2. I was wondering if anyone had some advice on how to handle having bad experiences with mental health professionals? I tried to get some help once and it was honestly one of the biggest mistakes of my life. If we run with the broken ankle analogy, this woman seemed to think stomping on it was an acceptable form of treatment. She was an LCSW and made my life absolute hell for several weeks, even after I said I didn’t want to work with her. My mental health is not where I want it to be, but my trust in the profession is completely shot.

  3. I couldn’t agree more with this article. As a society, a lot of suffering could be avoided if we just talk about mental illness. At 25, I struggled with anxiety and depression for 10+ years with out even realizing it. All the warning signs; isolating myself, canceling plans with friends, extremely negative self talk, suicidal thoughts and randomly crying; were there at varying intensities over the years but no one around me including myself suspected mental health issues. Only in the last 6 months or so did I reach out to my PCP about my anxiety and depression. Since then I have turned to medication, yoga, and meditation to help manage my symptoms and I already feel like a completely different person. It pains me to think that someone else may be struggling with similar issues and, like me, not consider their mental health. I think raising awareness about mental health issues could help so many people just by making them aware of signs and symptoms in their own lives. Not to mention how it would end the stigma surrounding mental health.

  4. Mental health and ending the stigma about it makes me feel better. I’m bipolar 2 with ADD, which causes me to put a lot on my plate to avoid boredom, but sooner or later everything looks so monstrous getting out of bed is stressful. I seem to be having more days like the latter. I know it feels good to get the job done and complete a plan, but getting started is so scary sometimes. My daily schedule is also so exhausting that I can’t get any down time to plan or reflect. Everyone says I do a wonderful job, but I don’t feel like it because there are parts of my job that simply don’t get done that I kind of need to get done, lesson plans, homework, practicing, exercising, breaking things down into small chunks. If I can break everything down into a few things I can get done every day life would be a lot less stressful, but sometimes getting up earlier to go through them is a challenge in of itself. I like NF because it talks about breaking things down into smaller changes. However, I’ve had this subscription since December 22 and I’m not in any place different than when I put in my email. I’m a great idea guy, but follow through is not my strong suit in any sense of the word. Even if I break things down I get into a mad dash to get things done. I talk to a therapist and see a psychiatrist once every three months. I’ve made progress without making progress. I don’t avoid talking about my feelings anymore. I have a healthy relationship with my SO. I still avoid mundane tasks that would make life less stressful. Sometimes I can work through exhaustion and get it done, sometimes I feel like if I don’t lay down I’ll lose it, and other times my days are so over stimulating I can’t stand to hear sounds, have the lights on, or touch things, or have things touch me including my SO and the cat. I have three coping mechanisms: lying down, eating, and on occasion journaling. Two of these are ineffective. As silly as it sounds, leaving the bedroom to even watch TV is a victory.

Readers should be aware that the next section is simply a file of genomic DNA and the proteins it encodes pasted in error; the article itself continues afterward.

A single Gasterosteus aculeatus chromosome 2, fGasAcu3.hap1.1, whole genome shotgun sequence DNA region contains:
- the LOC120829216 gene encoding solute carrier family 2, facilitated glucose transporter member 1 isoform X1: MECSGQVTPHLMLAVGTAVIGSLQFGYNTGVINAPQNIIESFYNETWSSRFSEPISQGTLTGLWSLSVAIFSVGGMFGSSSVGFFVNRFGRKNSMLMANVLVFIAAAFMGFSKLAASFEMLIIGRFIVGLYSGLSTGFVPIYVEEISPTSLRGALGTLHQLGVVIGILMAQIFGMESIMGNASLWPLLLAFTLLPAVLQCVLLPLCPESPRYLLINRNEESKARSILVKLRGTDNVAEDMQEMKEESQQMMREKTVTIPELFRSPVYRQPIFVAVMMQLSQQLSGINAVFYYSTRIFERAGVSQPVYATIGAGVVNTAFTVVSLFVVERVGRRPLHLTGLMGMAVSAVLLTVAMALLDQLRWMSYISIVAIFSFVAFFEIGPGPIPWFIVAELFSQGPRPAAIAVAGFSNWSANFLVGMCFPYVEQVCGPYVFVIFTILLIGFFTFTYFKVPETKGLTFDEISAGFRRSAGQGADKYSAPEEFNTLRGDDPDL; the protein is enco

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  7. Great article! I love how you show that it’s ok – even normal! – to have a mental health concern. I like the ankle injury example, and I also like to think of it as like diabetes when it’s more chronic. Sometimes you need medications, sometimes you can manage it with lifestyle changes, but you can address it!

  8. The points made above are completely true. Putting your health first, then your family, then your career is a wise decision. Money cannot buy everything, from health to love. This is why it is so important to maintain good mental health during times of pandemics.